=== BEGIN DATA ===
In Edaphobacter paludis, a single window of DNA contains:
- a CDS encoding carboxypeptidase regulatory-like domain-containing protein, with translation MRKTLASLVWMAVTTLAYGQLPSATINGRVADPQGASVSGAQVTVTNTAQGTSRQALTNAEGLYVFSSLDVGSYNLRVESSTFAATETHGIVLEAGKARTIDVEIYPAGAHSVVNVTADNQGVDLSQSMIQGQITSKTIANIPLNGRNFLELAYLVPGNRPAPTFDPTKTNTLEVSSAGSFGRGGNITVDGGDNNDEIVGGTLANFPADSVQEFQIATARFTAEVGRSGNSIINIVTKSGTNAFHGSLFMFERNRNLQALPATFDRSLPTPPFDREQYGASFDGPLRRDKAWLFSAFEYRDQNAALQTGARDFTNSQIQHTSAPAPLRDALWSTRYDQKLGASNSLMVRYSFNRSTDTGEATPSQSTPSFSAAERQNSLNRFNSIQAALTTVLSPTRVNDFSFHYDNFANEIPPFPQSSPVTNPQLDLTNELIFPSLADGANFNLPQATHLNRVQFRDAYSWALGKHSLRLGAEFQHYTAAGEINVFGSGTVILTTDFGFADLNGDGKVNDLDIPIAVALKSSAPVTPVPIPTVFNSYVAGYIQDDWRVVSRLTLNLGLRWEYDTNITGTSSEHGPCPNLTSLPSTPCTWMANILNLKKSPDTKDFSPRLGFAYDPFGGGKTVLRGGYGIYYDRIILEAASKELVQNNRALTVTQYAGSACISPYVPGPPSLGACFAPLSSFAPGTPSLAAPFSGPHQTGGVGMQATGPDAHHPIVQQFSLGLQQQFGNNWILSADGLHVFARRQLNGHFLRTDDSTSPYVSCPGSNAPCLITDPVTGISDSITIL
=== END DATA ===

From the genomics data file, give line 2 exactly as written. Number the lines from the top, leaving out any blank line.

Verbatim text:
- a CDS encoding carboxypeptidase regulatory-like domain-containing protein, with translation MRKTLASLVWMAVTTLAYGQLPSATINGRVADPQGASVSGAQVTVTNTAQGTSRQALTNAEGLYVFSSLDVGSYNLRVESSTFAATETHGIVLEAGKARTIDVEIYPAGAHSVVNVTADNQGVDLSQSMIQGQITSKTIANIPLNGRNFLELAYLVPGNRPAPTFDPTKTNTLEVSSAGSFGRGGNITVDGGDNNDEIVGGTLANFPADSVQEFQIATARFTAEVGRSGNSIINIVTKSGTNAFHGSLFMFERNRNLQALPATFDRSLPTPPFDREQYGASFDGPLRRDKAWLFSAFEYRDQNAALQTGARDFTNSQIQHTSAPAPLRDALWSTRYDQKLGASNSLMVRYSFNRSTDTGEATPSQSTPSFSAAERQNSLNRFNSIQAALTTVLSPTRVNDFSFHYDNFANEIPPFPQSSPVTNPQLDLTNELIFPSLADGANFNLPQATHLNRVQFRDAYSWALGKHSLRLGAEFQHYTAAGEINVFGSGTVILTTDFGFADLNGDGKVNDLDIPIAVALKSSAPVTPVPIPTVFNSYVAGYIQDDWRVVSRLTLNLGLRWEYDTNITGTSSEHGPCPNLTSLPSTPCTWMANILNLKKSPDTKDFSPRLGFAYDPFGGGKTVLRGGYGIYYDRIILEAASKELVQNNRALTVTQYAGSACISPYVPGPPSLGACFAPLSSFAPGTPSLAAPFSGPHQTGGVGMQATGPDAHHPIVQQFSLGLQQQFGNNWILSADGLHVFARRQLNGHFLRTDDSTSPYVSCPGSNAPCLITDPVTGISDSITIL